- Created on Sunday, 05 February 2017 11:16
- Written by Matthew Toomey
|Directed by:||Denzel Washington|
|Written by:||August Wilson|
|Starring:||Denzel Washington, Viola Davis, Stephen Henderson, Jovan Adepo, Russell Hornsby, Mykelti Williamson|
|Released:||February 9, 2017|
When Viola Davis won the Screen Actors Guild Award last week for best supporting actress, she made a passionate speech about playwright August Wilson and this film’s narrative. To use her words – “What August did so beautifully is he honoured the average man… who happened to be a man of colour. Sometimes we don’t have to shake the world and move the world and create anything that is going to be in the history book.”
Those two sentences are an apt description for Fences. It is based on the iconic play that was first performed on Broadway in 1987 with James Earl Jones and Mary Alice in the leading roles. That same year, it won the Tony Award for Best Play and the Pulitzer Prize for Drama. It was revived on Broadway in 2010 with stars Denzel Washington and Viola Davis. Once again, it was very warmly received. It was around that time when Washington starting giving serious consideration to directing a film adaptation.
Fences is set in the late 1950s and is centred on a family living in Pittsburgh. Aside from a handful of short scenes, the entire film is set in and around an old brick house. Troy Maxson (Washington) is a 50-something-year-old living with his wife, Rose (Davis), and youngest son, Cory (Adepo). He was a talented baseball player in his youth but his dreams of becoming a professional athlete amounted to nothing. He now works as a garbage man for the local government – a job he’s held for more than a decade.
A curious element to the film is that it’s heavy on conversation and light on visual stimulus. There’s an early moment where Troy protests that it’s only white men who get the easy task of driving the garbage trucks. He points out this difference to his employer and put his career in jeopardy by seeing a promotion. Instead of seeing this all unfold, the camera cuts away. We learn about the outcome later when Troy talks to his wife at home.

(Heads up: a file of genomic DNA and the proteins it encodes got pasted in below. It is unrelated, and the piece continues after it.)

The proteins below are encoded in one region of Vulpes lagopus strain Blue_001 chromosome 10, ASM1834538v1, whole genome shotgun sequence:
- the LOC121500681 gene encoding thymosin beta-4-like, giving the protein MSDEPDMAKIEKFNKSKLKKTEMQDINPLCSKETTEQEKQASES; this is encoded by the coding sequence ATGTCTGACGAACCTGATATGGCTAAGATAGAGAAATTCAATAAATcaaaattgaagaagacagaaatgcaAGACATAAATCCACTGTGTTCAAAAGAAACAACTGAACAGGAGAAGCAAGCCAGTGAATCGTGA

This is a terrific drama that highlights what has changed over the past 60 years and what has remained the same. All of these characters are put to the test as tensions develop. Those adding to the complexity include Gabriel (Williamson), Troy’s brother who suffered a head injury during World War II and may need to be institutionalised, and Lyons (Hornsby), Troy’s middled aged son who is in need of money until his sagging music career takes off.
The performances are exceptional with Denzel Washington at his very best. He plays a dominating patriarch who must always have the upper hand. When Lyons tries to return the $10 he borrowed the previous week, Troy refuses and spins the actions into something negative. Viola Davis is also wonderful as a woman who has stood steadfast by her husband but in the process, has given up her own dreams for a better life. Audiences will have different opinions of each character depending on their own experiences.
They say “dead men tell no tales” but that phrase doesn’t apply in this case. August Wilson just received his first Academy Award nomination for the best adapted screenplay. The twist is that Wilson has been dead for more than 11 years. He wrote the film script prior to his passing in 2005 and it had been waiting for a man of Denzel’s sensitivity and expertise to come along and direct it.
Nominated for 4 Oscars including best picture, is a heartfelt tale about an “average man”.